Serbia’s EPS Seeks Seasonal Power Import From Bosnia’s ERS

Elektroprivreda Srbije, Serbia’s state-run power monopoly, is close to arranging the import of 574 gigawatt-hours from Elektroprivreda Republike Srpske in neighboring Bosnia-Herzegovina.

The monopoly is, “as we speak,” taking part in the tender in which Elektroprivreda Republike Srpske is offering its surplus production, Energy Minister Zorana Mihajlovic told reporters in Belgrade today. “It’s practically a done deal,” even though the tender is officially still open, she said.

The import will be EPS’s first direct purchase of electricity since 2006, said the minister, who recently pledged to cut costs of electricity imports by making EPS take part directly in such tenders, bypassing energy traders.

The amount may cover Serbia’s need for electricity imports during the winter season, Mihajlovic said. If drought hurts output at Serbian hydro-power plants during the heating season and consumption exceeds projections, the country may need to import as much as 200 megawatt-hours more, she said.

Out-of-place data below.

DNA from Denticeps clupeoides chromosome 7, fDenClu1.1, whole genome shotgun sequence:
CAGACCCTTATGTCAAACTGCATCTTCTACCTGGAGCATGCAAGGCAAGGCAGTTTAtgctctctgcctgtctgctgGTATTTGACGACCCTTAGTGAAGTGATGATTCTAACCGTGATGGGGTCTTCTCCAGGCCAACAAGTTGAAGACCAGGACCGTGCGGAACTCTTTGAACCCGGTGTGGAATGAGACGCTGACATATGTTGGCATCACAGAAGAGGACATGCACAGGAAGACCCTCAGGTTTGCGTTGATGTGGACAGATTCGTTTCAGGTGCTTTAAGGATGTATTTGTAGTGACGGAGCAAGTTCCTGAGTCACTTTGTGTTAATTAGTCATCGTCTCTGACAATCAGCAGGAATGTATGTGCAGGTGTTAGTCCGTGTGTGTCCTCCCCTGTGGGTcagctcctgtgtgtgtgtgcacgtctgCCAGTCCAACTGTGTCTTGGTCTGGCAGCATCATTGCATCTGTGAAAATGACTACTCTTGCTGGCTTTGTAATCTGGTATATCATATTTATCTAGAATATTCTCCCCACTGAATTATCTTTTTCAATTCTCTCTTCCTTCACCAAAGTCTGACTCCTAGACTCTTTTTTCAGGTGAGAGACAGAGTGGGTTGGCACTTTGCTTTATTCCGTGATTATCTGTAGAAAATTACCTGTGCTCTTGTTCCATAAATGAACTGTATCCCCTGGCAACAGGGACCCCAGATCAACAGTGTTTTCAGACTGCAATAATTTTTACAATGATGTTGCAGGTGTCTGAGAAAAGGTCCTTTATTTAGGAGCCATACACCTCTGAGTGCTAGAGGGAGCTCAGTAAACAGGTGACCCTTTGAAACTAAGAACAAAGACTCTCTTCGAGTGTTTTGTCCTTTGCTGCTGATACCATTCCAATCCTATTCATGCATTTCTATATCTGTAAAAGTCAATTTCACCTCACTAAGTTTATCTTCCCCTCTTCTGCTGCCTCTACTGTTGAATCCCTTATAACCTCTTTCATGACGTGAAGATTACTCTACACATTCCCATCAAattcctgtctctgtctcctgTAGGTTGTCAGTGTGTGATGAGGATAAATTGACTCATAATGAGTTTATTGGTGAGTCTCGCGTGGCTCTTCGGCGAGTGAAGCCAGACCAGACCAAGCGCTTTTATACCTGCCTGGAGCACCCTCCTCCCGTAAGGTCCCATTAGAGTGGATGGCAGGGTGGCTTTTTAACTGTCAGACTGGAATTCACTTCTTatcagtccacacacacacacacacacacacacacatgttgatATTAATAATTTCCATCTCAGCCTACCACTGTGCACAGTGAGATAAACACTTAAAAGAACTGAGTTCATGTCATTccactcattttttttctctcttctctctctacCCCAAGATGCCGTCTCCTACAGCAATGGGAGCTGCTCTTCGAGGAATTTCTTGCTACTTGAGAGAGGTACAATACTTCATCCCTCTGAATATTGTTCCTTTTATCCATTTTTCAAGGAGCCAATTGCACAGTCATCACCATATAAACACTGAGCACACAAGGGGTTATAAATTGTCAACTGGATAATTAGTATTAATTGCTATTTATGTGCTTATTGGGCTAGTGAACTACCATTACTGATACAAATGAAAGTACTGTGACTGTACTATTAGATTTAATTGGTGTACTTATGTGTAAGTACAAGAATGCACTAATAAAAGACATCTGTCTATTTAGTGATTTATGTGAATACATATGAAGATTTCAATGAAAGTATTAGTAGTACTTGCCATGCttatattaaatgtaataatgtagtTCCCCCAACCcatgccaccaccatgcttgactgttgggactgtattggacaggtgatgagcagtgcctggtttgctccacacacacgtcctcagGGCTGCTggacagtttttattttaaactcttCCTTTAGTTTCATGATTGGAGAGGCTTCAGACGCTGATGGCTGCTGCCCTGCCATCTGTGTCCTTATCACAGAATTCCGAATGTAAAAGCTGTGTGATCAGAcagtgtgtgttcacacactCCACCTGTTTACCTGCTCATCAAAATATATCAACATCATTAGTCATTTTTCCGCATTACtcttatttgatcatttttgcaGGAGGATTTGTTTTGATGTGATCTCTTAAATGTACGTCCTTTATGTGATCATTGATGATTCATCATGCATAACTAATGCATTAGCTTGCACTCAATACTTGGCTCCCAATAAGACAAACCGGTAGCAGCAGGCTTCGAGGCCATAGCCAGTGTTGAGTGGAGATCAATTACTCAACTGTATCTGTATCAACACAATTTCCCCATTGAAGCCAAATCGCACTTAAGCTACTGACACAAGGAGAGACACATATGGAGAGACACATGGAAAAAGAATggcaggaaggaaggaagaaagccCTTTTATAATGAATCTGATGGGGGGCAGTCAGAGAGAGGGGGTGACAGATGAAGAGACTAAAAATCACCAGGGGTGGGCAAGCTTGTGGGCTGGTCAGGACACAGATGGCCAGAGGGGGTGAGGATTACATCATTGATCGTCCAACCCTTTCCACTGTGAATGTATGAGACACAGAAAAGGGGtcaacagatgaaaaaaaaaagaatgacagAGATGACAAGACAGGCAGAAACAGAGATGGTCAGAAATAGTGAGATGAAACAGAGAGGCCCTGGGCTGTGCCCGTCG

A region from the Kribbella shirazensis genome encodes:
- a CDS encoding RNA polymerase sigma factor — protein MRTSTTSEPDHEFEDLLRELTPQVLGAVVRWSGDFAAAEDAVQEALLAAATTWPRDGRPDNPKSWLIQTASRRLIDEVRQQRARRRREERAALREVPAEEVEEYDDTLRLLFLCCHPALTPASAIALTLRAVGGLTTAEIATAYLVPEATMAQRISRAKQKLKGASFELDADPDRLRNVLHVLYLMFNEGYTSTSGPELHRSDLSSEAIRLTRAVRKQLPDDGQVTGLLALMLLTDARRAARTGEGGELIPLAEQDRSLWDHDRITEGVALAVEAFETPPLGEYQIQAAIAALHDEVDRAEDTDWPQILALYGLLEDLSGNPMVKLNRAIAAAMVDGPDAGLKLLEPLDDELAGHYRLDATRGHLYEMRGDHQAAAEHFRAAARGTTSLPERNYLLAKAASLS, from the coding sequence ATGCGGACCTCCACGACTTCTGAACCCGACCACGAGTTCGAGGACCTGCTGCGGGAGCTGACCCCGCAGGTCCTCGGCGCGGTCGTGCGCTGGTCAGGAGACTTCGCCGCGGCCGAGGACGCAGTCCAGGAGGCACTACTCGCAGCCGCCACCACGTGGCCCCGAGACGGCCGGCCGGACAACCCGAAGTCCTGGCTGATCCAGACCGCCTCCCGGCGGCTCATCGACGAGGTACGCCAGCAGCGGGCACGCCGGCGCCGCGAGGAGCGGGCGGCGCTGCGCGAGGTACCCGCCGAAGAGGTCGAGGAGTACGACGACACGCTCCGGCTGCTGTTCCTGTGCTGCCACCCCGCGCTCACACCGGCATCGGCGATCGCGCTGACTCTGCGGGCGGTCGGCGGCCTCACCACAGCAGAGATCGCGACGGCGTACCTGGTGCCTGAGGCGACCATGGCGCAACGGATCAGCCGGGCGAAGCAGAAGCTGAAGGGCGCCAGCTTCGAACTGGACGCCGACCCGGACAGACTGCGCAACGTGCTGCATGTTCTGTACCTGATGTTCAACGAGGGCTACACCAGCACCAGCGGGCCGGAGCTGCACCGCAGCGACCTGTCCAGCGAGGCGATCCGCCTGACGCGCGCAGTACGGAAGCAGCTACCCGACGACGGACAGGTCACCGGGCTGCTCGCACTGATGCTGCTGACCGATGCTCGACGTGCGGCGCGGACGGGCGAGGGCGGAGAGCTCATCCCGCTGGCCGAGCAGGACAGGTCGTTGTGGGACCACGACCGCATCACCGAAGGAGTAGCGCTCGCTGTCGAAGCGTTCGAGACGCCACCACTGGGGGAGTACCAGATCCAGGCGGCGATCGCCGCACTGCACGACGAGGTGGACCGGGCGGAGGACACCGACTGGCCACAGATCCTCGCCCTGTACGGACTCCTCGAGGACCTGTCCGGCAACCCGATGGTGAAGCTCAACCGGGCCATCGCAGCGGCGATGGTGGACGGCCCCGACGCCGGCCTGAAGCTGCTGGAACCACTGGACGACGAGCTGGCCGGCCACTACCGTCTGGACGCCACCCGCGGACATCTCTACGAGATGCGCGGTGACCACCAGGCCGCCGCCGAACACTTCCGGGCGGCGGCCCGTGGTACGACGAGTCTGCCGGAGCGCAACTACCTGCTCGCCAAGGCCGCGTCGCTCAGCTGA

The Serbian company is also allowing a 15 percent discount for customers who consume less than 500 kilowatt hours a month, to help mostly lower-income households cope with recession and high inflation, she said.

The discount will apply to 1.9 million out of 3.16 million households over the six months through March and will cut EPS’s revenue by 4 million euros to 5 million euros a month, said Ljubo Macic, the head of Serbia’s Energy Agency.

The utility agreed to the discount even as it lacks 41 billion dinars for expenses planned this year, said Aleksandar Obradovic, EPS’s general manager appointed last month.

EPS will have to be reorganized to enhance efficiency, or face a “hole in cash flow” of as much as 80 billion dinar in 2013, which “would definitely mean bankruptcy,” he said, as he appeared alongside Mihajlovic.

To contact the reporter on this story: Misha Savic in Belgrade at msavic2@bloomberg.net

To contact the editor responsible for this story: James M. Gomez at jagomez@bloomberg.net

Bloomberg reserves the right to edit or remove comments but is under no obligation to do so, or to explain individual moderation decisions.

Please enable JavaScript to view the comments powered by Disqus.